Firstly, under that Section 173 CrPC, 1973, the police officer investigating into a cognizable offence is under a statutory obligation to submit along with his report under Section 173(5) documents purporting to furnish evidence collected in the course of the investigation and the statements of the witnesses. Police report unaccompanied by those documents as referred to under 175 (5) CrPc, is not a report in the eye of law, and cognizance is illegal liable to be quashed.
Secondly, the Court before proceeding into the case is not only under a duty but a solemn duty to inquire whether the accused has been furnished with copies of all relevant documents received under Section 173 CrPc, and this direction is same in Session trial under Section 209 CrPc. That Section 172 (2) CrPc is entirely different from the documents referred to in section 207, 209 and 238 of the Criminal Procedure Code. Imagine a trial without furnishing to the accused those documents as referred to under Sections 207, 209 and 238 CrPc, it will virtually jettisoned the Indian Evidence Act, and rendered the trial a sham and may vitiate the whole proceedings, as the defence counsel will by fighting the case like a blind man trying to catch a sparrow. Any documents or things that are likely to prejudice the accused case should be brought to the notice of the accused as early as possible, as it was never the intention of the law maker to hide those things from the accused and surprised him in the eleventh hour. Even under the Official Secrets Act, “It is nowhere stated that copies of documents should not be furnished to the accused.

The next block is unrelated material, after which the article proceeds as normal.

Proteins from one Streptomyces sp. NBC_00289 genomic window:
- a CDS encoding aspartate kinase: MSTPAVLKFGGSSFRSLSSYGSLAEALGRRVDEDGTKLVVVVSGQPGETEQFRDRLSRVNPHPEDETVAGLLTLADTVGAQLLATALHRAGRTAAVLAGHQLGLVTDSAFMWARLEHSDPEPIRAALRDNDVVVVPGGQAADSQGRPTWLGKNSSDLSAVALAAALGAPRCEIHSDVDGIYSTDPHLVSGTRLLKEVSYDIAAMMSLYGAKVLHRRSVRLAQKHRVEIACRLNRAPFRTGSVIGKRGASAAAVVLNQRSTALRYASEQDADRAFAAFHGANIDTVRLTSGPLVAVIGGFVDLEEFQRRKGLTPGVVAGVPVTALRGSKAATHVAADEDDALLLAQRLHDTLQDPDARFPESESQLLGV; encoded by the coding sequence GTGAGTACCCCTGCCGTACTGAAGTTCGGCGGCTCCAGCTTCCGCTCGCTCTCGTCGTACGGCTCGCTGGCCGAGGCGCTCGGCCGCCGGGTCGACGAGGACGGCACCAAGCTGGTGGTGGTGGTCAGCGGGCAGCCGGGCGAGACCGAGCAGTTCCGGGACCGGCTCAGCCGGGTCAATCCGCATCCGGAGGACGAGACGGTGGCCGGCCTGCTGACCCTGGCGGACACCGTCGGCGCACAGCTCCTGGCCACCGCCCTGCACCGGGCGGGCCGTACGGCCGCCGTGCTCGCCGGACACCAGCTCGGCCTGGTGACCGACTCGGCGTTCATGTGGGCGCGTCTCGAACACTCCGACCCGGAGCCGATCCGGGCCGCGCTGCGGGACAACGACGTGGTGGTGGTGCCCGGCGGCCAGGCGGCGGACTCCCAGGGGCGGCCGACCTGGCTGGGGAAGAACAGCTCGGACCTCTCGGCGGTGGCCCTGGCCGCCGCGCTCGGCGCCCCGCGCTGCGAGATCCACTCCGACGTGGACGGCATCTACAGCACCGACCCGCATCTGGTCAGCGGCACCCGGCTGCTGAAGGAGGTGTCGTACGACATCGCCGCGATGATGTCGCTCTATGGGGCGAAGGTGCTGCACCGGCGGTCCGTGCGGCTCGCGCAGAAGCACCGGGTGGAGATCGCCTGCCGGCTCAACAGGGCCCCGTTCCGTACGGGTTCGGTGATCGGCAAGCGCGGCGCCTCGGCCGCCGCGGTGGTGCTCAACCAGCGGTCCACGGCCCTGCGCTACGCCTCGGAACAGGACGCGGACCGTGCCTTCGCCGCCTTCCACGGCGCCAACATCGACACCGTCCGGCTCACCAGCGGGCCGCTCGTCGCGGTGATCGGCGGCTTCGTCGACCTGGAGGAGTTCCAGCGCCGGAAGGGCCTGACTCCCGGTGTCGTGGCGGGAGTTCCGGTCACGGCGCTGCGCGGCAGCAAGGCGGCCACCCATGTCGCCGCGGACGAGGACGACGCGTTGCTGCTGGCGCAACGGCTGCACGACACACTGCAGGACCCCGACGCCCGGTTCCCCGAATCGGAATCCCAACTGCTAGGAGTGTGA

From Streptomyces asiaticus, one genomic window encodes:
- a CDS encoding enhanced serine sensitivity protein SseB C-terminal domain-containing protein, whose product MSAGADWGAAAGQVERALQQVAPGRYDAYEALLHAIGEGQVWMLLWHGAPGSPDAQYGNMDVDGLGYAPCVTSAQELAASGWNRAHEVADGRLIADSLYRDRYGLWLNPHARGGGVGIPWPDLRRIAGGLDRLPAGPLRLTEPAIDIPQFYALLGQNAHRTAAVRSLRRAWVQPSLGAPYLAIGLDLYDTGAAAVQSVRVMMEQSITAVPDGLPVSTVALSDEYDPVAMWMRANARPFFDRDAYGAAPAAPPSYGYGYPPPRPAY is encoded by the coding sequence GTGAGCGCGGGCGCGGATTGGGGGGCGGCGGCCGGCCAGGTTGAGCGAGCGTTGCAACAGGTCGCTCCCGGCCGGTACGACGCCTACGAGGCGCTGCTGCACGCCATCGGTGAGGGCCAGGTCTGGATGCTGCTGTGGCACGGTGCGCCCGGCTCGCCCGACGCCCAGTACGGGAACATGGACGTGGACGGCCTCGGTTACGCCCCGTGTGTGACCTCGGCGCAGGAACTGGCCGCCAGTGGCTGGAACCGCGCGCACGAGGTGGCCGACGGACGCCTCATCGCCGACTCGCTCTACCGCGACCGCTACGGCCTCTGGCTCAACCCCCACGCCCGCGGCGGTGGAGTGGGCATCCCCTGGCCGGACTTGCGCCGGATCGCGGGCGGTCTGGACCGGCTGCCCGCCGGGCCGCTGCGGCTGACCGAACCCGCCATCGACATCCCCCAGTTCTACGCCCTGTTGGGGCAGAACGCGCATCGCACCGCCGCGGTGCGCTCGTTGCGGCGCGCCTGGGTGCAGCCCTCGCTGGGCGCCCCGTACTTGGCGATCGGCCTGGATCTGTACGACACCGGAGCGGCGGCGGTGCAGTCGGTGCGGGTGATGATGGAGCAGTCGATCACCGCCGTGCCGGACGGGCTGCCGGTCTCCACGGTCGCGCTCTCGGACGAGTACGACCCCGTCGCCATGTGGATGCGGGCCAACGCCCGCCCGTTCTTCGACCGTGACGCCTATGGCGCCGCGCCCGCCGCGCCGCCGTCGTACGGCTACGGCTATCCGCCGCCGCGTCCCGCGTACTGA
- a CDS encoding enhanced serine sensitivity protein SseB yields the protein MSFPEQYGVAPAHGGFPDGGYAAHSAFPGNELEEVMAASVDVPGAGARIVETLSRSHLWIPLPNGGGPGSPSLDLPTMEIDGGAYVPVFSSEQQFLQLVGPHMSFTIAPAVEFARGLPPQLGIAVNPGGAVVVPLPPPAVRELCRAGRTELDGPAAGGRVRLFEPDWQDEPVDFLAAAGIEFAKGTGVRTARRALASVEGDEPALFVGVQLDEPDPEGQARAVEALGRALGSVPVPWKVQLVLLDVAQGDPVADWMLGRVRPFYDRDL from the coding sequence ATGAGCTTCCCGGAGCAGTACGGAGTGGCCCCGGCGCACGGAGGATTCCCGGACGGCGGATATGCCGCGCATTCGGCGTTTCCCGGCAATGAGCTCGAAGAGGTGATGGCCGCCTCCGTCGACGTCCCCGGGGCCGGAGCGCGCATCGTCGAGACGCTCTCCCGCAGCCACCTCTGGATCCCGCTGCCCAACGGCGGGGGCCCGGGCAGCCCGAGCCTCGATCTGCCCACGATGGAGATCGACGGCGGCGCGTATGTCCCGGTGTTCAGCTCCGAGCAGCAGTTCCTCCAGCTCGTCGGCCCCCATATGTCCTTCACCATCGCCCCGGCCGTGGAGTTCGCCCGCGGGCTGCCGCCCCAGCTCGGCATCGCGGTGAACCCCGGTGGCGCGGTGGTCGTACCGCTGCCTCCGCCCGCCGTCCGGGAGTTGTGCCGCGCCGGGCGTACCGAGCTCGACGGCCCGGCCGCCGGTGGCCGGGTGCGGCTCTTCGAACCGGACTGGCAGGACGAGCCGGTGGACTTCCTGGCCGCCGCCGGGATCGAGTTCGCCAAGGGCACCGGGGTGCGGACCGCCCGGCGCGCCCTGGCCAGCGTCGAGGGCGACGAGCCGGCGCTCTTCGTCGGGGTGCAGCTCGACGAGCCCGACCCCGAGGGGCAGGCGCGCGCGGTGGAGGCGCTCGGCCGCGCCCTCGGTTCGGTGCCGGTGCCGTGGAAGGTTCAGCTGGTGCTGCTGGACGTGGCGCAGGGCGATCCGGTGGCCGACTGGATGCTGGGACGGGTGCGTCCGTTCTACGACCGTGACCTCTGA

Thirdly, the right of accused to receive documents as envisaged under sections 207, 209 and 238 of the criminal procedure code, goes far beyond those sections, touching Article 21 of the Constitution of India and landing in Universal Declarations of Human Rights and the International Covenants on Civil and Political Rights of the accused, and this has been demonstrated by various High Courts and the Supreme Court in various celebrated Judgments. Check your mail for SC and HCs Judgments on this very subject, which has been posted to you.
A very interesting issue on this subject is now pending before the Supreme Court filed by the National Investigating Agency against the order of Karnataka High Court, which upheld the order of Sessions judge directing the NIA to furnish all the evidence it had collected on the alleged espionage activity of a Lashkar-e-Toiba terror module, which was busted in 2012 in Bengaluru, to the 11 accused under Section 207 CrPc. According to NIA, the report contains highly sensitive and confidential data vulnerable for the safety and security of the Government of India, and privileged information could not be shared and given in the public domain. Whereas the learned Sessions Judge observed “It is nowhere stated in the Official Secrets Act, that copies of documents should not be furnished to the accused,” So stay tune to this Judgment of the Apex Court.